It begins with an empty, black stage. Well, almost empty. There’s a huge box fan stage left, backlit with a spot. A single figure in a shabby black suit appears, with a microphone. And then, the storm. The besuited actor whistles like a breeze, howls like the wind, roars like crashing waves. The fan starts up and blows smoke across the stage. A dilapidated piano appears from the depths of the enormous, cavernous stage, is wheeled centre stage, and becomes a float for Olivia and the Captain, while a third figure hammers the keyboard, adding to the general atmosphere of chaos and confusion, and while others pour and pour water from plastic bottles into the fan. It’s the shipwreck. And when the storm is over, Olivia climbs down from the piano, comes all the way downstage, looks out over the audience, and stands still. “What country is this?”

The opening to Matthias Hartmann’s Twelfth Night is its strongest moment. Beautifully theatrical, it conjures up a tempest out of nothing but sound, fog, and emptiness, and it moves from exploiting the vastness of the Burgtheater’s stage to the surprising intimacy this space is also capable of. But the production never again gets quite as interesting or quite as effective.

This is a Twelfth Night governed by the spirit of Sir Toby – or really, that of Sir Andrew Aguecheek. It’s relentlessly funny. Which is to say, it’s funny – very. But it’s also only funny. Which sometimes works very well: Orsino’s opening scene, when it eventually arrives, is much more cutting than in many English productions I’ve seen. Orsino is pathetic from the get go, his “that strain again” repeated four or five times, because the player can never get it right (a running gag – Feste later will torment him by playing wrong song after wrong song when Orsino asks for last night’s tune), with Orsino getting pointlessly and hysterically exasperated. And sometimes it doesn’t work well at all, like when Antonio becomes a camp sailor played with such over-the-top queenliness that there is no room for pain left. Similarly, the sheer pathos of Sir Andrew’s “I was adored once too” doesn’t register at all – that’s a line that can cut through the silliness of the play, open up a vista of the despair and the loneliness of so many of its characters long before the brutal ending, but in Hartmann’s production, it barely registers. Even the ending manages to lose all bite – it’s chaotic, and fast, and fun; but it’s so chaotic, and fast, and fun that Toby’s rejection of Andrew, Antonio’s unresolved singularity, the wonderful weirdness of Orsino’s refusal to call Olivia Olivia, the forcedness of Viola’s and Sebastian’s marriage, and even Malvolio’s curse hardly matter. To be sure, things fall into place very arbitrarily in the end, and that works – but Hartmann seems completely uninterested in who gets left behind once people have, arbitrarily, coupled off. (In fact, as the platform on which everyone is standing at the end recedes upstage, very far upstage, to the tune of Feste’s final song, people start hugging and kissing and rolling around with whomever they’re next to. Couples, sexual preference, attraction, all of these aren’t just arbitrary, they’re provisional at best in this production. Not an uninteresting take on the play, to be sure, but one that dissolves pain and misery in bubbly carnival – that flattens the highs and lows of the play into a general jolliness.)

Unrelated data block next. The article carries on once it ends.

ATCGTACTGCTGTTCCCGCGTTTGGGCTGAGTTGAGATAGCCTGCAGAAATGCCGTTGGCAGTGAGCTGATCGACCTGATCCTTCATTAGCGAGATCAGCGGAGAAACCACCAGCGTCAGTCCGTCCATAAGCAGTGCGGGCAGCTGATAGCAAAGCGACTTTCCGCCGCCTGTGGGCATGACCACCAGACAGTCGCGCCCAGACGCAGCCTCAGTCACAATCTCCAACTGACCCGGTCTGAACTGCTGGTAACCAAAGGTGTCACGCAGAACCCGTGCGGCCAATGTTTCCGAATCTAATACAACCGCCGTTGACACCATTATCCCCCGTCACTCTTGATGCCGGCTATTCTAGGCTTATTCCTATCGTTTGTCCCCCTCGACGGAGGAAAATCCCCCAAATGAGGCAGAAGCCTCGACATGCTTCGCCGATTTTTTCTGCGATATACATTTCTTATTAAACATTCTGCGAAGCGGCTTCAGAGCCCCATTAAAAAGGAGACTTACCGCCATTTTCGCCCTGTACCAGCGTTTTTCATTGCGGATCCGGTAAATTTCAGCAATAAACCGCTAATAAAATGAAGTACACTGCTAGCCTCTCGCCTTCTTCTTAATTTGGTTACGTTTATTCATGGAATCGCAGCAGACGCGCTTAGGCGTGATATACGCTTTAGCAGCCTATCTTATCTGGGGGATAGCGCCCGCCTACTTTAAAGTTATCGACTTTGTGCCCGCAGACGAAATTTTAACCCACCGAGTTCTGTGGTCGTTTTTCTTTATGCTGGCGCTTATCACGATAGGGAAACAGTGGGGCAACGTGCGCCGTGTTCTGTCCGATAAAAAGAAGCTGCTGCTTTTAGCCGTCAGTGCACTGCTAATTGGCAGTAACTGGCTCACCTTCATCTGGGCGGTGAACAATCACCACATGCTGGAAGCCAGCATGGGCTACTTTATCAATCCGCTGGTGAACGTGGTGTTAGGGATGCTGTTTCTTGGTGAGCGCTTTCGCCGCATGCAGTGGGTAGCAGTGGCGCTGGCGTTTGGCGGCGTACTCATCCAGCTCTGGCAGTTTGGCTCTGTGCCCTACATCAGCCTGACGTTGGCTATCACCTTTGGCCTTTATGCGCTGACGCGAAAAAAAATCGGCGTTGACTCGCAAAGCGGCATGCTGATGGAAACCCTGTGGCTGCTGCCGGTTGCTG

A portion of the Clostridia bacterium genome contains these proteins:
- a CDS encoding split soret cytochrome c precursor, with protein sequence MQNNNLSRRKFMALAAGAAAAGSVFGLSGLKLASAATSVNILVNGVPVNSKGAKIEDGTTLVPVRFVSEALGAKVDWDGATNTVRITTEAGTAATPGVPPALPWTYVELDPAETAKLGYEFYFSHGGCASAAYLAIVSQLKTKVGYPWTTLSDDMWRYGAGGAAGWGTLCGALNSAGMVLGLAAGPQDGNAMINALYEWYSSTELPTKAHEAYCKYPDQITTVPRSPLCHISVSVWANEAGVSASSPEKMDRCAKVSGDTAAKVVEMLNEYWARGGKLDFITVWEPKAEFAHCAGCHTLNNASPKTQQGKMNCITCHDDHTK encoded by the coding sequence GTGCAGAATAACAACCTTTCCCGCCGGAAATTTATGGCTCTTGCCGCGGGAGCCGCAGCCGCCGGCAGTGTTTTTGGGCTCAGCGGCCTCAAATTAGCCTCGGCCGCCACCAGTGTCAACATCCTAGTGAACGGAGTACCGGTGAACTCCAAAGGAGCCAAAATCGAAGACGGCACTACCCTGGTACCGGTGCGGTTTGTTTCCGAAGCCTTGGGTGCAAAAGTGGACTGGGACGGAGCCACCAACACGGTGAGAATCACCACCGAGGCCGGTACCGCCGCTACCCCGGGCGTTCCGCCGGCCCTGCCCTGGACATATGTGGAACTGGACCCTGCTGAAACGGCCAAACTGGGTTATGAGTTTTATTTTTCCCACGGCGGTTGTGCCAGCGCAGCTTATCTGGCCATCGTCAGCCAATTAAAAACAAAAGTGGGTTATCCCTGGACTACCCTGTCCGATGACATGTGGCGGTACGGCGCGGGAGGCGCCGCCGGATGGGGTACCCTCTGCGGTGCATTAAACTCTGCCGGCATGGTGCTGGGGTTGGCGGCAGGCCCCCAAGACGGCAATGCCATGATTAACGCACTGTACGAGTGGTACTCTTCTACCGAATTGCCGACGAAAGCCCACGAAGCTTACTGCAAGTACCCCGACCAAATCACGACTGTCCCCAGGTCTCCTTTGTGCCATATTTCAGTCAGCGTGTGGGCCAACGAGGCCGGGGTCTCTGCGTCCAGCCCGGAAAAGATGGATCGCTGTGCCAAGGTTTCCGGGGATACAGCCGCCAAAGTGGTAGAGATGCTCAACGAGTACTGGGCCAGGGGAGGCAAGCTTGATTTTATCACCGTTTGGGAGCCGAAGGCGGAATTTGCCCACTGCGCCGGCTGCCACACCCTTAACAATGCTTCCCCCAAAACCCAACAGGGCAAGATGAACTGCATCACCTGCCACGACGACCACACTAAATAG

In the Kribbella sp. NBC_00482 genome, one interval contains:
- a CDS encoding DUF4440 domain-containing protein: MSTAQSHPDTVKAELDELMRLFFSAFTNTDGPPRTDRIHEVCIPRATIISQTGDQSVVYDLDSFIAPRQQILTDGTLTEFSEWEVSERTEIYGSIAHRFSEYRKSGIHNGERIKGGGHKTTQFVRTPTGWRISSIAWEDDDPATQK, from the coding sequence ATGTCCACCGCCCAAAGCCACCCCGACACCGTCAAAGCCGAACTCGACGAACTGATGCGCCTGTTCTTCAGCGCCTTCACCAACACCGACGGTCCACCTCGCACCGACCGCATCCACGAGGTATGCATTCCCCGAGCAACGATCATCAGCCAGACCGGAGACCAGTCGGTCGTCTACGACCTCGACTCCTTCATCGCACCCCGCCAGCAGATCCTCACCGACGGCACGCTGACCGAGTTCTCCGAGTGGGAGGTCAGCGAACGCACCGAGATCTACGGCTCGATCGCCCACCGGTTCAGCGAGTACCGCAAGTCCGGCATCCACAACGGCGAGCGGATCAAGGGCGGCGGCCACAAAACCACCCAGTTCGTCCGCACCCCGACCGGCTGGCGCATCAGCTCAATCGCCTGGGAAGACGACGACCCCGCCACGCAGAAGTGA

Joachim Meyerhoff’s Malvolio is the principle victim of this approach. It’s a virtuoso performance, kinetic, unafraid, wilfully ridiculous and ugly. But whenever the figure gets close to opening up in some way, threatens to make us sympathize in spite of his ridiculousness, the production shuts him down. Malvolio’s prison is a coffin-sized cell that rises from and descends into the stage; when Sir Topaz performs his exorcism, we see Malvolio on a video screen, in green night vision. This could have been an image of terror: who deserves to be treated like that? What exactly has Malvolio done to merit such treatment? Why shouldn’t we sympathise with him at this point? (Especially as this Malvolio is so funny that he’s added to rather than hindered our please.) But the production turns Feste’s exorcism into a pathetic quiz show and does its best to make Malvolio look pathetic, to make the scene funny rather than in any way moving, terrifying, or problematic.